Peace negotiator Betty Bigombe made a comeback from fifth position last year to clinch third with 102 votes for her relentless peace crusade.
Former Mbarara Municipality MP and wife to Dr Besigye Winnie Byanyima staved off stiff competition to win the fourth position with 62 votes. She was hailed for her eloquence, standing by her husband and fighting for womenâ€™s rights.
Rebecca Kadaga, the deputy Speaker of Parliament dropped one position to fifth best woman with 25 votes. Her attributes: Iron lady who has demonstrated her might over a House that has occasionally got unruly.
* Worst woman of the year
Environment state minister and MP Jessica Eriyo polled 252 votes out of the total 661 to displace Lubaga North MP and FDC envoy Beti Kamya as the worst woman of the year. Reason: How she got her husband.
Winnie Byanyima comes second with 109 votes. Readers blamed her for undermining the President.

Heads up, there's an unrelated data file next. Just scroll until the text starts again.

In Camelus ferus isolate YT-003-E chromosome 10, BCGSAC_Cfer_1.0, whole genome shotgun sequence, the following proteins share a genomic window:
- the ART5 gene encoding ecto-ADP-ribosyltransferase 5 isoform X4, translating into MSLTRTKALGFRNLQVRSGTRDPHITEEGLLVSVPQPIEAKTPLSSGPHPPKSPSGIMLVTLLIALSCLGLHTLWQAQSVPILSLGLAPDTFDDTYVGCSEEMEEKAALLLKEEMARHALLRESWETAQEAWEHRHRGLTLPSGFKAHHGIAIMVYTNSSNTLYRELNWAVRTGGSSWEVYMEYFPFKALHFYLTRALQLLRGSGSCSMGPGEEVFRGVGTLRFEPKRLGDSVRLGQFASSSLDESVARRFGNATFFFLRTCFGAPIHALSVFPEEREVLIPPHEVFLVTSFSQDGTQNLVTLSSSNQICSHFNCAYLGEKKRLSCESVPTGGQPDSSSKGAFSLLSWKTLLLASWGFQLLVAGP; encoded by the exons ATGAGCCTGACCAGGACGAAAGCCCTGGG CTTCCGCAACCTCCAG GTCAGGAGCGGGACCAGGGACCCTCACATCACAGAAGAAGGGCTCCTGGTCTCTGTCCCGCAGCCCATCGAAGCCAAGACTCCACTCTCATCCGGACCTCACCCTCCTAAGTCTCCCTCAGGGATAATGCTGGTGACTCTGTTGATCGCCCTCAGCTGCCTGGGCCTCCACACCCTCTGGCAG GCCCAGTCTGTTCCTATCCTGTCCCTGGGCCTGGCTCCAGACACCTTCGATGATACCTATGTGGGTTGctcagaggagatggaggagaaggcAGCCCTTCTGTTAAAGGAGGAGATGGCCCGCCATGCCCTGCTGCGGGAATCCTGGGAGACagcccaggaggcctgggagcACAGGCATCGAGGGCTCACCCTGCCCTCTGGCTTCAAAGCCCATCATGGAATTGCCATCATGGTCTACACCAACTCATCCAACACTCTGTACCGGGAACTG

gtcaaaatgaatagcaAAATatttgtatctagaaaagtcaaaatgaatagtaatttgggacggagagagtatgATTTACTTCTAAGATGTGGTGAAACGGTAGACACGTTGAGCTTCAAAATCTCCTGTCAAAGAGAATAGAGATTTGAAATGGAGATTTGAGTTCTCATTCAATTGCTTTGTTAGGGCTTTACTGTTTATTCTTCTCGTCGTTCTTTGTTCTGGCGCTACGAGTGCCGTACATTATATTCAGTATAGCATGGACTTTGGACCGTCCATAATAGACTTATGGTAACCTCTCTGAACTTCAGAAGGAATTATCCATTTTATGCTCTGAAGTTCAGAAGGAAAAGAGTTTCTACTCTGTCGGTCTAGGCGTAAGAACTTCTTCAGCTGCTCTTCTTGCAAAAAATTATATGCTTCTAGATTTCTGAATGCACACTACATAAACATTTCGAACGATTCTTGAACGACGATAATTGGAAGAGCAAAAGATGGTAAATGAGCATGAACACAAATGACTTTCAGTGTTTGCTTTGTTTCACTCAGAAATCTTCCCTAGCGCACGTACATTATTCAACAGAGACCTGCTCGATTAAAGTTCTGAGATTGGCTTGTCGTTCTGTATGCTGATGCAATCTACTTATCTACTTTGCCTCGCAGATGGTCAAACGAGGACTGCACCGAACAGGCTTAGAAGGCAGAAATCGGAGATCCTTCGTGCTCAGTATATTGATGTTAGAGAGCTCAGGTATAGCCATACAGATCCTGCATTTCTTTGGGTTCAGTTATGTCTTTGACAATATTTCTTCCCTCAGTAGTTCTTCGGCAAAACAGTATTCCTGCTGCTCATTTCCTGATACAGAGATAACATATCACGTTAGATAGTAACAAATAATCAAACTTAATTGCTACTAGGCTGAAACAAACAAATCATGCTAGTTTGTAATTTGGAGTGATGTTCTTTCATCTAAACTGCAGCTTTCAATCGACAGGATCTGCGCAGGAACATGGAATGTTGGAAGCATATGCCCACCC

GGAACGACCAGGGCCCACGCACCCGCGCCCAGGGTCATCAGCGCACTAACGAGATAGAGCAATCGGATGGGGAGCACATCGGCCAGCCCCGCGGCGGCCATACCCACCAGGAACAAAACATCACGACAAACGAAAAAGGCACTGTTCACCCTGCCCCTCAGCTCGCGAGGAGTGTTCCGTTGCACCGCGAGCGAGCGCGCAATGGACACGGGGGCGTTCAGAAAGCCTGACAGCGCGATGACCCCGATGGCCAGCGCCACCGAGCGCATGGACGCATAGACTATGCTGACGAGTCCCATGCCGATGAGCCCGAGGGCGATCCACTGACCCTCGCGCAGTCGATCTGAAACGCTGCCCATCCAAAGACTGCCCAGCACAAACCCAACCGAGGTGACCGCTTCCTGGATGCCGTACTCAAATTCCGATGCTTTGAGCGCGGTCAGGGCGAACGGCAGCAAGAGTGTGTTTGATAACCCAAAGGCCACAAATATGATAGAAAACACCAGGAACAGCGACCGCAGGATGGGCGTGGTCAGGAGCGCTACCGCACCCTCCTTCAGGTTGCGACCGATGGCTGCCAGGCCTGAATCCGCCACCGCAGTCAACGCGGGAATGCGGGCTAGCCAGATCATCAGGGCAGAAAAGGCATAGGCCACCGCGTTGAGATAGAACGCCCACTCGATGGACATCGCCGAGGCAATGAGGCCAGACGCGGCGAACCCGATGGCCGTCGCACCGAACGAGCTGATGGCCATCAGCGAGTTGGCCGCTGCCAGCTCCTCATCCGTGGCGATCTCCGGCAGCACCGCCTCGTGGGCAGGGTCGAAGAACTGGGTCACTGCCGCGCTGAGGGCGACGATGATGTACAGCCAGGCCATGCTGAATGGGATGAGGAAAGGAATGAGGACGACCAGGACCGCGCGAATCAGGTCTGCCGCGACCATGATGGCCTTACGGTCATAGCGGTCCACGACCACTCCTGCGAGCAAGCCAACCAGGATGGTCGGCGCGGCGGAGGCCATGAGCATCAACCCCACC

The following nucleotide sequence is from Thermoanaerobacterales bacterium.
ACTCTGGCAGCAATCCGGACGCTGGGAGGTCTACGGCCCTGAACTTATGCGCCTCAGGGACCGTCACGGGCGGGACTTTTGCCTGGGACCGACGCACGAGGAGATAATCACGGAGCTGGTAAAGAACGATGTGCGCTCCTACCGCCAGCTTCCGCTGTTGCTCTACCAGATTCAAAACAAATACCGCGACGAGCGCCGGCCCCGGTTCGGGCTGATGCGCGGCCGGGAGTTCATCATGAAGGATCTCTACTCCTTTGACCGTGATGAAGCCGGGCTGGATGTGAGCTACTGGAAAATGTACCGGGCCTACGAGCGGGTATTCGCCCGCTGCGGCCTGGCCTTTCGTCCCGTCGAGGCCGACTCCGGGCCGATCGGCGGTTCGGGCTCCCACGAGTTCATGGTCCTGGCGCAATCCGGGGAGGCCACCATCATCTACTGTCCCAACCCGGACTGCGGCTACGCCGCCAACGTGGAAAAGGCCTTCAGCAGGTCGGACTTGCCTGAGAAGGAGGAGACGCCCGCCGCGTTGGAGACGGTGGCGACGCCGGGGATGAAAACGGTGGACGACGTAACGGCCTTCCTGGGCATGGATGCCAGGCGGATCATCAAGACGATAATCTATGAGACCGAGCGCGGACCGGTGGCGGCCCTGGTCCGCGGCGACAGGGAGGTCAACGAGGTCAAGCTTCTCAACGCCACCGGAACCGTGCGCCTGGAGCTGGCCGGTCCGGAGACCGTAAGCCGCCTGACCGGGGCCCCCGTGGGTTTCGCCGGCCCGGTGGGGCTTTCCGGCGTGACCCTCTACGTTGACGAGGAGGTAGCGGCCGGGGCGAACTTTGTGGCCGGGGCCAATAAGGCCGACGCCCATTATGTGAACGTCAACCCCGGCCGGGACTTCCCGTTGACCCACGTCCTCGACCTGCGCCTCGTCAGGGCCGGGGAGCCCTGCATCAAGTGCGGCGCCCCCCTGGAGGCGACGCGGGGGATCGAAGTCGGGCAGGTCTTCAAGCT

The late comer in Parliament Cecilia Ogwal polled 50 votes for what readers said was her arrogance.
Former Minister of Gender and Social Development Bakoko Bakoru takes the third worst woman of the year, a position previously held by Miria Matembe whose political guns have fallen silent.
Bakoruâ€™s wrongdoing: Not forestalling the scandal that rocked NSSF in 2005. The respondents said that at the time NSSF coffers were bled dry through dubious transactions; she was the principal supervisor of the Fund.
According to our readers, Bakoru demonstrated her lack of serious political thoughts by her lukewarm action to rein in the culprits. She polled 37 votes.
Contesting in the February 23 presidential elections certainly offered Miria Kalule Obote her five minutes of fame but it also got her on the wrong side of some of our readers. On this account, she eclipsed former MP of Bugabula South Salaamu Musumba to claim the fourth worst with 33 votes. She was also blamed for the woes in Uganda Peopleâ€™s Congress, which intensified after some of its party stalwarts were rigged out of nominations.